why are osprey packs so popular?

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    David Chenault
    BPL Member


    Locale: Queen City, MT

    Osprey's curvy pack bags do make them a bit smaller, and often a little harder to pack, than more squared-off models.

    Their warranty is almost ridiculous. A friend had a hipbelt pocket zipper blow out on a very well-used ski pack. She got a new pack. I had a marmot eat through a shoulder strap years back. I got a new shoulder harness no questions asked.

    Hobbes 1


    For the same reason Chevy Suburbans are so popular – they've been designed to sell in a consumer marketplace that is no different than any other industrial product.

    The choice of design, colors, features, etc are all carefully prepared in alternative combinations, and extensively tested in both focus groups and on-the-trail trials.

    For the majority of users – day hikers & backpackers – Osprey is what a backpack is supposed to look & feel like.

    Of course, all those bells and whistles, along with the baseline quality as reflected in the choices of materials, make the packs significantly heavier than a true UL backpack.

    I agree with the philosophy of Z-packs and other UL outfits: gear should be semi-disposable. We think nothing of getting new shoes, upgrading i-gadgets, etc, so why should gear last more than a 500-1000 miles? Heck, most people spend more $ on either gas or tickets just getting to their destination.

    You can easily go the 220 miles on the JMT with almost gossamer thin material. Do you want to help improve your chances of making it the whole way in good time & in good condition, or look like you've purchased something from a fashion catalog?

    peter vacco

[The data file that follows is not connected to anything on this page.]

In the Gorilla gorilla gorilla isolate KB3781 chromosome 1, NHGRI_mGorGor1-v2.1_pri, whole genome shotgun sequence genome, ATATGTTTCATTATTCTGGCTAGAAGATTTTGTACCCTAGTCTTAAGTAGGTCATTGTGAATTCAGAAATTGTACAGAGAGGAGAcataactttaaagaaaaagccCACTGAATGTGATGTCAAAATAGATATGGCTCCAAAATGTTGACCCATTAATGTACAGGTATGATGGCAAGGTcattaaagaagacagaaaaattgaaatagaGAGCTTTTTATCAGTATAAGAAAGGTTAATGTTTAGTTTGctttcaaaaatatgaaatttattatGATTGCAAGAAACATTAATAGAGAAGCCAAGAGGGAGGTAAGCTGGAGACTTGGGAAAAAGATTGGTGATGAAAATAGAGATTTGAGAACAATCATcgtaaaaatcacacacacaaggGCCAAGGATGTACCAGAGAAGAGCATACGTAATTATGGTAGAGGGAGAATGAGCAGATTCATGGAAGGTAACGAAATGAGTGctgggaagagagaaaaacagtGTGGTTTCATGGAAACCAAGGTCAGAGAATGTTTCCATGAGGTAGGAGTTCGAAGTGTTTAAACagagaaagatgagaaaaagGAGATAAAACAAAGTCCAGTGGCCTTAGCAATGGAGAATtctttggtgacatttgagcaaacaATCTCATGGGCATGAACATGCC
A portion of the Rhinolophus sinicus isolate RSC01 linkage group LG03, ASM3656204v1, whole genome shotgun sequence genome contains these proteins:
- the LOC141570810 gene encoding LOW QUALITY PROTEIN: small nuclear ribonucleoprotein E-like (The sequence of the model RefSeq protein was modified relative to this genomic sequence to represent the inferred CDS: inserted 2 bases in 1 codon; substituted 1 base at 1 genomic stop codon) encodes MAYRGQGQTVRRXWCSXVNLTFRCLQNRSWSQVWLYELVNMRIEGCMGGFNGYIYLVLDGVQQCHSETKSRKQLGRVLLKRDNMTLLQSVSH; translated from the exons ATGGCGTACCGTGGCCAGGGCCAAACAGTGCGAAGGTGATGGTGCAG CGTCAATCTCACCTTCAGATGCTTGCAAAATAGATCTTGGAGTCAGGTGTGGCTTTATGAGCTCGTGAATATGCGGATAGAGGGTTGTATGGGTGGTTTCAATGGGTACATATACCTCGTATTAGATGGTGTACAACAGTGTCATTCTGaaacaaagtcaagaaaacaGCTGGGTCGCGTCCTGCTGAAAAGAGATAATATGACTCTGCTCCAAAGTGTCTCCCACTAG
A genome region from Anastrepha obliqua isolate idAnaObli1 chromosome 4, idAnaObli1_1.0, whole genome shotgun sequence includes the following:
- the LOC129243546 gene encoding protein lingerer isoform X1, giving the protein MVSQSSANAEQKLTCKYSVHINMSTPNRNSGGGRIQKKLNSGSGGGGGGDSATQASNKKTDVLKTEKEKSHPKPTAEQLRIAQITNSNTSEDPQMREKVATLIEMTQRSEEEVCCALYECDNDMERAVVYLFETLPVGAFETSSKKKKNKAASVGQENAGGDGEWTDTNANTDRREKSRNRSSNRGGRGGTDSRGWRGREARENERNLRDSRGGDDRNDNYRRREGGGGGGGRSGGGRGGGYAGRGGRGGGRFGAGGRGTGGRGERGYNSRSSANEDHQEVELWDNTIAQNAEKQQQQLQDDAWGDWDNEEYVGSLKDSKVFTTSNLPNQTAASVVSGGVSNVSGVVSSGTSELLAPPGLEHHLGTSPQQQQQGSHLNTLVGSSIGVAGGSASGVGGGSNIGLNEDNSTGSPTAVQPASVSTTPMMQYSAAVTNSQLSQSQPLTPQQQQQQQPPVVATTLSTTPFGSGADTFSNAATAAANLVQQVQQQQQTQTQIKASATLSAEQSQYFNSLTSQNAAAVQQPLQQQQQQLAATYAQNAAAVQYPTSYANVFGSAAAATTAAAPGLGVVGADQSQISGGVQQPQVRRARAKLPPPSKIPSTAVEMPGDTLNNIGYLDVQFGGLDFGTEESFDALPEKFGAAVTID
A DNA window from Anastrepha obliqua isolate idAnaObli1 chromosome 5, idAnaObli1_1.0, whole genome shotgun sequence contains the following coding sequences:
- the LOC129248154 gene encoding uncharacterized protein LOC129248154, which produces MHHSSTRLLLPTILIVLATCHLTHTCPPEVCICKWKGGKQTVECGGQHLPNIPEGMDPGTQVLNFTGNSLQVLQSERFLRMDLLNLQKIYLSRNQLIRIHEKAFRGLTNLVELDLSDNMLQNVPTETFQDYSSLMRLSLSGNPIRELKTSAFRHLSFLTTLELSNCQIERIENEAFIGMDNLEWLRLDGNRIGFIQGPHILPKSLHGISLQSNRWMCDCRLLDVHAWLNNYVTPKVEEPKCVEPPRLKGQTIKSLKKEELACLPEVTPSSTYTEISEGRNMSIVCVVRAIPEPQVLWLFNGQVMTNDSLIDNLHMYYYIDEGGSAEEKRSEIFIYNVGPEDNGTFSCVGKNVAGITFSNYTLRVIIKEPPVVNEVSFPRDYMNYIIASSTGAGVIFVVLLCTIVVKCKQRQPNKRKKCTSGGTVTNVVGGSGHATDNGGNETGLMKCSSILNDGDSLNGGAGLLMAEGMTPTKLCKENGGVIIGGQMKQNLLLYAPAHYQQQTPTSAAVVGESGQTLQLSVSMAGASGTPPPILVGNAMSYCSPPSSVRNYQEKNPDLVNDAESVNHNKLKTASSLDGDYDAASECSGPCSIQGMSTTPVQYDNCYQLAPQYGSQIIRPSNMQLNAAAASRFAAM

Locale: no. california

    " Osprey packs were made in Colorado. Now they are made in Asia, but I think that reputation has carried on "

    i think i read somewhere that when osprey moved it's production to vietnam, the ospry fellow himlef moved with his family there too. so, is a no screwing around sort of guy, or oompany.

    i bought one for my ex. it fits perftly, and works great !

    Jake D
    BPL Member


    Locale: Bristol,RI

    Many people are not in a financial situation to buy a new pack every year or 2. Plus some would rather buy something once that will last for a while and not have to be replaced. If you have $ burning a hole in your pocket, i'd gladly take it to pay for my tuition :P of course a pack maker is going to want people to re-buy stuff every few years.. they will make more money.

    220mi is a nice few weeks but it's not like it is some epic journey. Failure to complete that trip should have nothing to do with your pack unless it fits like crap and you are in pain. If you want to further your chances, people should get in shape and not pack extraneous crap. but spending more on cuben and tear-able packs is easier for lazy people. If you want to improve your chances, try looking like an athlete instead of a couch potato.